Dirt Rally 2.0 is Codemasters sequel to the similarly named, Dirt Rally 1. If you are unsure as to what this game is about, let us explain – its a rally game.
But do not be fooled into thinking this game it is only about rallying, as it also includes some fun Rallycross too. In fact, the Rallycross can actually be more enjoyable than the main event, as you find yourself jostling with 4 other rivals. If you haven’t been left in their dust!
The game ships with a reasonable number of rally events and each one comes with about 12 stages, although some are mirrored versions which reduces the actual number. The stages range from around 3 miles up to around 10 miles in length, so you have a reasonable amount of time driving each one without burning off the outer layer of your eyeballs. The stages can also be adjusted with different weather settings, so can vary from dry to almost flooded, but once again there is no variation in the weather dynamics. So rain will be constant rain at the same rate from start to finish. Plus the stage start time remains fixed. That’s just lazy.
Dirt Rally 2.0 can become a massive game – but does rely on DLC
The cars can be adjusted to suit each stage but you can just jump straight in if you feel confident. Good luck with that as you will be lucky to complete your first stage without hitting a tree. This game is very difficult and it will not help you. Pick the wrong tyres for a stage or forget to change to wet tyres and your co-driver will just sit and spout out the same list of instructions. We have never driven in a real rally, so we cannot say if the driving is as difficult as the real thing – but trust us, this game will frustrate you. The good news is that Codemasters allow you the ability to adjust the AI skill level. So if you bring it down to 60-70% you may actually stand a chance of coming 19th out of 20.
This is definitely a game that will take a while to master – but it will reward you for your hours of practice. The first time you manage to complete a stage without smashing your car into a tree will have you smiling from ear to ear – but you will know inside that you could have gone faster. This is where this game excels, as you keep trying to improve your stage times.
The Rallycross is also really enjoyable, in a sadistic kind of way. There are a number of different circuits available and you compete in qualifying races to set the best time. If you are fast enough, you will qualify for the finals. The AI cars are quite fierce and will tap you into a spin if you get in their way, although it is fun to nudge them back. The tracks are really slippery, which can be annoying but also rewarding, when you manage to drift sideways around a long bend. Joker laps have been implemented too, so you can see yourself being overtaken by everyone else on the very last corner.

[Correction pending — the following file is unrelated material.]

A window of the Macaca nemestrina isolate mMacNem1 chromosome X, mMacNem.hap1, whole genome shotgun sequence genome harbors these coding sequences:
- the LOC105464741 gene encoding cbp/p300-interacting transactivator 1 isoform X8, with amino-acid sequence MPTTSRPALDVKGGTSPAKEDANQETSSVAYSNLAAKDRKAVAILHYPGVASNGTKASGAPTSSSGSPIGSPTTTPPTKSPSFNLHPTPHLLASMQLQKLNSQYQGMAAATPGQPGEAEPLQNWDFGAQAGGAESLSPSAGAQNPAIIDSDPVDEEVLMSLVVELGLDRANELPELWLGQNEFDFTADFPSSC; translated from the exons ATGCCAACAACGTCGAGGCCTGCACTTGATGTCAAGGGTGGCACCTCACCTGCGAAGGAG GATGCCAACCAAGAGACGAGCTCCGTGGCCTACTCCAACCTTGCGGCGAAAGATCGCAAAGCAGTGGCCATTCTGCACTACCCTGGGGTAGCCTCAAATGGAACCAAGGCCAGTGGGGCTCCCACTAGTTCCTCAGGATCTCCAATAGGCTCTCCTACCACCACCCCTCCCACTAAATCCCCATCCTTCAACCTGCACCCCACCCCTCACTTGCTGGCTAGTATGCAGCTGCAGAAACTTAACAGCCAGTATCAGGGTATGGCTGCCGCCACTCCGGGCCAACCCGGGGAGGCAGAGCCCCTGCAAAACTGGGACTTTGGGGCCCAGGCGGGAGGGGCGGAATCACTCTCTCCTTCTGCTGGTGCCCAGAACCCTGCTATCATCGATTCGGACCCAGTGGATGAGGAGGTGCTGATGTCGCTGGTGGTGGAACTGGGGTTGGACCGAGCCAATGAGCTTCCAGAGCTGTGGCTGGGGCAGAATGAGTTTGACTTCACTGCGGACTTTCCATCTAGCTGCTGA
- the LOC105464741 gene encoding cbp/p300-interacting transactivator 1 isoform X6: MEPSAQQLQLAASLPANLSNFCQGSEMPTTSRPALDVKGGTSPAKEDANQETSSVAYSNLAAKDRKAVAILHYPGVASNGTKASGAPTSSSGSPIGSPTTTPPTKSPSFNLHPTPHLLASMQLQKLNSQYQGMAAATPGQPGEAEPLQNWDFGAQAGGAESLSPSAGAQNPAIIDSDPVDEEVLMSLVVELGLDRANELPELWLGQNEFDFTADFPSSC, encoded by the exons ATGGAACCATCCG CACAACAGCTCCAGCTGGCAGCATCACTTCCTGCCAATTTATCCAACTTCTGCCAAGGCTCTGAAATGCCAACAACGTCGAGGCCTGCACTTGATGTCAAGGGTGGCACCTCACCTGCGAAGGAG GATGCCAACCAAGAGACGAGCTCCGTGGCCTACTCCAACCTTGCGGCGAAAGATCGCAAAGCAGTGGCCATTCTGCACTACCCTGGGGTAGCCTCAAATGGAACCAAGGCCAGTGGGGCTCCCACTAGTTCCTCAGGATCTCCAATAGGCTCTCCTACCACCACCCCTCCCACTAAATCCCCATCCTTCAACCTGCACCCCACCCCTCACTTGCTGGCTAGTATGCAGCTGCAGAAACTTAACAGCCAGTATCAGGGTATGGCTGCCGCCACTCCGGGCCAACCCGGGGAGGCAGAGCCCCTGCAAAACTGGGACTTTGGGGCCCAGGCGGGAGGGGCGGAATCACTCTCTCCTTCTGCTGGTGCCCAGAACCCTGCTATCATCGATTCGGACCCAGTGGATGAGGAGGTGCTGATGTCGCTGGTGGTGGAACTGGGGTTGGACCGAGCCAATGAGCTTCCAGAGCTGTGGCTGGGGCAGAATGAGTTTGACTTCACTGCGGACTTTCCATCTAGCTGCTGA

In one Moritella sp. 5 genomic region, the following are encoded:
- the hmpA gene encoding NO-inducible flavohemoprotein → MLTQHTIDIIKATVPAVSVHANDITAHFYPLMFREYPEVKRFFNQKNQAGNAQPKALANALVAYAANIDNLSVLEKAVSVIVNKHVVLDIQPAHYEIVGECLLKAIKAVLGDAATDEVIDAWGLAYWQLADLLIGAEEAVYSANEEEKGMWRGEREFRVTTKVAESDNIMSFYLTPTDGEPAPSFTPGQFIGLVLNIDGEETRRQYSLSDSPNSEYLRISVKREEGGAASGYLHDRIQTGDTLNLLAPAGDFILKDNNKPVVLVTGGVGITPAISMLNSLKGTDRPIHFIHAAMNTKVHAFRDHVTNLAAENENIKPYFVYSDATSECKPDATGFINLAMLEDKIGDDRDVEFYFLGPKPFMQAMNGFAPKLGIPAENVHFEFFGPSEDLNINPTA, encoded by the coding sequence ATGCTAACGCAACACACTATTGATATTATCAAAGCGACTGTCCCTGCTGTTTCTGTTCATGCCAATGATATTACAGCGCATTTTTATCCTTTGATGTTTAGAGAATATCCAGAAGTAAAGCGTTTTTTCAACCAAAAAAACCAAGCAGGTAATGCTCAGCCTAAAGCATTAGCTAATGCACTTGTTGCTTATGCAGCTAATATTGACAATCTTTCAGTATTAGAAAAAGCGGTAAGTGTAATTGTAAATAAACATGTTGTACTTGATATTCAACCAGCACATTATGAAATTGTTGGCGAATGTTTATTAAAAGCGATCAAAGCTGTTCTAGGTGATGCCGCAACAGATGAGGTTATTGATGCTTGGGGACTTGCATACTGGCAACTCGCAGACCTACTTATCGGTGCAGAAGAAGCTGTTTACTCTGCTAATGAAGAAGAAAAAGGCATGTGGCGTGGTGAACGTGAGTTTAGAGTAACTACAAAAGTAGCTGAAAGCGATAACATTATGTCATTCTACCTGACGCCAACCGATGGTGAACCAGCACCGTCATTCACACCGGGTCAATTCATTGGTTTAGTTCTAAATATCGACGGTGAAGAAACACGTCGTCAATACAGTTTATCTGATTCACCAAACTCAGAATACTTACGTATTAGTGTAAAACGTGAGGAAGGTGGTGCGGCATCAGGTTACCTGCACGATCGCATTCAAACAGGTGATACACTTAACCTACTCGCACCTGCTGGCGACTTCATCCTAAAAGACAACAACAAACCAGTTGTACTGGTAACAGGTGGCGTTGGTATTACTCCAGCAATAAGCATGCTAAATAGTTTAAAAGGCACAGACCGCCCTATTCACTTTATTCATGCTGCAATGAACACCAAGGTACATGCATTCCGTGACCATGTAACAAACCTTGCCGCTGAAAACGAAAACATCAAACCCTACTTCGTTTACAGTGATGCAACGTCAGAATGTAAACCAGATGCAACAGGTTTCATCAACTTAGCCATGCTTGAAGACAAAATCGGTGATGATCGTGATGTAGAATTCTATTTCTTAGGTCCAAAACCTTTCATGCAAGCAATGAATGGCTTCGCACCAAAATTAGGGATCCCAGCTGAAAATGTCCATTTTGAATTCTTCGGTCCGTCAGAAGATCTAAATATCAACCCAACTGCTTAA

The game has an online section where you can race against others to get the best time on the leaderboard. There are weekly challenges which give you a set stage and car and then you compete against others to set the best time. You can replay these challenges over and over to improve your time and rise up the leaderboard.
If you are not keen on racing against others online, the game comes into its own as it allows you to create custom offline events. Fancy creating your own rally made up of a number of different stages? You can. Want to make a custom Rallycross event? Go for it. The only thing you cannot change is the number of AI competitors or the drivers names.
So is there anything bad about Dirt Rally 2.0? Yes and for us it is a big yes. Our biggest gripe with this game is that you must be online in order to access half of the game. When you first load the game, it connects to online servers to authenticate your install. If the authentication fails, it locks you out of the career mode and the challenges. When we first purchased the game, there was an issue with Codemasters servers, so we were unable to play the game in full. It also makes us worry what will happen once Codemasters decide to stop supporting this game. Will we be unable to play it? This is a massive issue for us as after paying our money, we expect to be able to play our game, no matter if we are online or not. This is especially true if you have invested a lot of money in the extra DLCs.
This is the other area that has upset some fans – the amount of DLC. There is plenty of additional cars and locations to choose from, but each will cost you extra money. Some may see it as bonus material, but others view it as a way to keep the base game stripped back and then charge for the rest of it. If you decide to purchase everything at full price, then you are a bit of a muppet. A very poor muppet too! Look around for the sales and you can purchase ‘season’ packs which bulk items together at a reduced price.
The game is incredibly hard and will drive you mad trying to compete at the harder difficulties. We do advise that you use a steering wheel and pedals if you want to stand a chance of setting decent times. The game can also be a little slow to load due to its ‘online’ nature and the repetitive ‘cut scenes’ before and after each stage or race become boring after a while – sadly you cannot turn them off. There is a huge amount of potential with this game and we applaud the customisation options available.
The biggest issue for us is the online activation, which we detest with a passion. The game is growing on us since our first outing where we hurtled off the track and into a large tree and we will be returning to the game now we have caught the ‘rally bug’. You will have to decide if you want to invest your money in a game which you may not be able to play fully if your broadband is down or in a few years time.